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Old 02-12-2016, 09:13 PM   #301
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I recently sent an email to Dickey Boats , the LRC 56 has my eye..
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Old 02-13-2016, 07:56 AM   #302
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"Re TAD's "efficient motor yacht" she looks like a sailboat to be sure. Reminds me of the days where I was thinking of making a trawler out of a sailboat hull."

Works great makes a fine efficient cruiser , TILL its sales time and most folks are dockside most of the time and prefer a Roomaran.

Remember the very fine one for sale on this site.Winny the Poo.

Took almost 2 years to find a understanding purchaser, that wanted efficiency not just volume.
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Old 02-13-2016, 04:05 PM   #303
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"

Remember the very fine one for sale on this site.Winny the Poo.

Took almost 2 years to find a understanding purchaser, that wanted efficiency not just volume.

Tell me more about this "Winny the Poo" boat - I didn't see it. Where was it listed?
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Old 02-13-2016, 04:43 PM   #304
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Tell me more about this "Winny the Poo" boat - I didn't see it. Where was it listed?

http://trawlerpooh.blogspot.com
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Old 02-13-2016, 06:24 PM   #305
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The W-P is a boat with the essentials of good cruising without the cottaged-up stuff. It is a boat and not what most new age trawler buyers are looking for. The trend is I want something like my land house that can travel on the water.
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Old 02-13-2016, 06:41 PM   #306
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eyschulman,
It's more like "The whole ball of kelp" or was it wax .. than a trend.

W-P was twice the weight of my Willard, twice the money and twice the power. Same 5hp per ton power loading.
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Old 02-18-2016, 08:00 AM   #307
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I recently sent an email to Dickey Boats , the LRC 56 has my eye..
Just an update, I sent a couple of emails to Dickey Boats , wanted more info on the LRC 58, no response, I used the contact from there website..
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Old 02-18-2016, 08:24 AM   #308
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Definitely looks like a sailboat hull from yesteryear. The long narrow design is more sea kindly than a wider boat. The newer sailboats are much fatter at the rear end, much like their owners. When the sailboat industry realized that most sailors are not going to cross oceans, they widened the boats for more interior space.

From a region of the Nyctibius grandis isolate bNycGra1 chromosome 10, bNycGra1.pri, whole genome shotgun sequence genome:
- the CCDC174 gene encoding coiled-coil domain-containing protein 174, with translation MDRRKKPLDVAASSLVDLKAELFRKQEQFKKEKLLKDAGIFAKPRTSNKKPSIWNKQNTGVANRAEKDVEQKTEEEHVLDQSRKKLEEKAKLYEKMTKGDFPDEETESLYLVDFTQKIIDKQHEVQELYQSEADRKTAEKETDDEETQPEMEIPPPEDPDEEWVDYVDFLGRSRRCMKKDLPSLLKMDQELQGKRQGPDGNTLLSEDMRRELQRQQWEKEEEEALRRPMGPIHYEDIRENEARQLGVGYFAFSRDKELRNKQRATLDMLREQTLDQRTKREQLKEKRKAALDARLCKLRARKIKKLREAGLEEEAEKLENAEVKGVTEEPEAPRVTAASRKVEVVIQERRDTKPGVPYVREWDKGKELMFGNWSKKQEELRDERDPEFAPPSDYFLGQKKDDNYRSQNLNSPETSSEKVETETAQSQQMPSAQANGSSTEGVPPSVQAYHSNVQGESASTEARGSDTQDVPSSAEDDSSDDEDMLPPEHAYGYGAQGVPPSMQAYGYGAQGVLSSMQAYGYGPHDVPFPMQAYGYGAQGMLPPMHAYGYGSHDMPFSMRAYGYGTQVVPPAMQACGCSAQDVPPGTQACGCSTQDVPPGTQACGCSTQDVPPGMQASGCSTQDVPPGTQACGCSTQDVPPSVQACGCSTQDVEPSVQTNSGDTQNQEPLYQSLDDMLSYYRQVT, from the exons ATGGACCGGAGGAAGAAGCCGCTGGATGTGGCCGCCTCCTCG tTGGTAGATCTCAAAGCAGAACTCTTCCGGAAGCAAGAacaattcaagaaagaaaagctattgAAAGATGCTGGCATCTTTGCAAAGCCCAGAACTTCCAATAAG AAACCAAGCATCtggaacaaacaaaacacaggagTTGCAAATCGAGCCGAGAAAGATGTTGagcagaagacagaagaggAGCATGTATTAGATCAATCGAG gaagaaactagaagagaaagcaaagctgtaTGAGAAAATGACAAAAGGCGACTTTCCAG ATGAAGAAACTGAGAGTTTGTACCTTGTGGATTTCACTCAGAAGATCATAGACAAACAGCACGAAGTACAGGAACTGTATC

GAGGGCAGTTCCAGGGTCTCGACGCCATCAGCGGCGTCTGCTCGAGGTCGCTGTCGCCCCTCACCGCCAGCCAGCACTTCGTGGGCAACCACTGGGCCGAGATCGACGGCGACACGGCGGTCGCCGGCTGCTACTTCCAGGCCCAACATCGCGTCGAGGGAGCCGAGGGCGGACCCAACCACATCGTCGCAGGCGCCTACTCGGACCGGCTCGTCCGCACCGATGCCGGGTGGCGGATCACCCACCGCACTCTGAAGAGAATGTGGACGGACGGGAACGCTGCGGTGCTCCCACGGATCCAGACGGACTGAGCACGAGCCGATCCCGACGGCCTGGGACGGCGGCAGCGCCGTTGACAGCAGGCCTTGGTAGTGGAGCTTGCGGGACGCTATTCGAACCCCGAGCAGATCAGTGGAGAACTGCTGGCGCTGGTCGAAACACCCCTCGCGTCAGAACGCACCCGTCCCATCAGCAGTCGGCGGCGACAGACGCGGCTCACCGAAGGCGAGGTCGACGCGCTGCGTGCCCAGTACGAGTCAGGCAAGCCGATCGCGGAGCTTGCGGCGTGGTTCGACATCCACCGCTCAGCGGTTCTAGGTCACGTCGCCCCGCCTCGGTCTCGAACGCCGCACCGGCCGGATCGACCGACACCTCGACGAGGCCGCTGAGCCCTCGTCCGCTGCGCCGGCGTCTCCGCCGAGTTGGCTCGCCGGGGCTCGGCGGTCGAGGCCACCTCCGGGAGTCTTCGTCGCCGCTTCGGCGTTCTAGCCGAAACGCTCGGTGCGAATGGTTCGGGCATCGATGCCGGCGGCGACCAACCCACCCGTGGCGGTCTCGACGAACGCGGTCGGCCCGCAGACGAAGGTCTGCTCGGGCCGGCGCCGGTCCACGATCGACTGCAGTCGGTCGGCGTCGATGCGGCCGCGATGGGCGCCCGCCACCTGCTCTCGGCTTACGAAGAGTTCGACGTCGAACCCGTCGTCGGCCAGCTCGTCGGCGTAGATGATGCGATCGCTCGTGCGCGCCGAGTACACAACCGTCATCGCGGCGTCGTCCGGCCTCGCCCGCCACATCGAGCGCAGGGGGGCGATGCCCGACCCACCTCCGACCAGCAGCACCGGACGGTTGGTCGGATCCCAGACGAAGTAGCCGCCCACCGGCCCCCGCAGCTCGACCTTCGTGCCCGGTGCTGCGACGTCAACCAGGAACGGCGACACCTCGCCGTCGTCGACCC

So, what it appears that Tad did is to design a long narrow full displacement sailboat hull.
This gives great hull efficiency and the cost of interior space. My last sailboat was 39' long and my present power boat is a Mainship 36 which is 36'long. The Mainship has about 4 times the interior space and about 4 to 6 times the usable back deck space.
The sailboat, when under power would get about 10 mpg at 7 kts and the power boat gets about 1 3/4 MPG at the same 7 kts.

Anyway, Tad - nice looking boat. Congrats.
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Old 02-18-2016, 10:35 AM   #309
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Definitely looks like a sailboat hull from yesteryear. The long narrow design is more sea kindly than a wider boat. The newer sailboats are much fatter at the rear end, much like their owners. When the sailboat industry realized that most sailors are not going to cross oceans, they widened the boats for more interior space.
So, what it appears that Tad did is to design a long narrow full displacement sailboat hull.
This gives great hull efficiency and the cost of interior space. My last sailboat was 39' long and my present power boat is a Mainship 36 which is 36'long. The Mainship has about 4 times the interior space and about 4 to 6 times the usable back deck space.
The sailboat, when under power would get about 10 mpg at 7 kts and the power boat gets about 1 3/4 MPG at the same 7 kts.

Anyway, Tad - nice looking boat. Congrats.
the flat wide stern on a sailboat has a LOT more to do with making the boat fast/efficient/steerable off the wind than just for room.. look no further than all the fast ( planing) racing sailboats that the stern is practically the widest part of the boat.. they don't build race boats fat just to be "roomy".
beam adds stability.
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Old 02-18-2016, 10:37 AM   #310
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Quote:
Originally Posted by FF View Post
"Re TAD's "efficient motor yacht" she looks like a sailboat to be sure. Reminds me of the days where I was thinking of making a trawler out of a sailboat hull."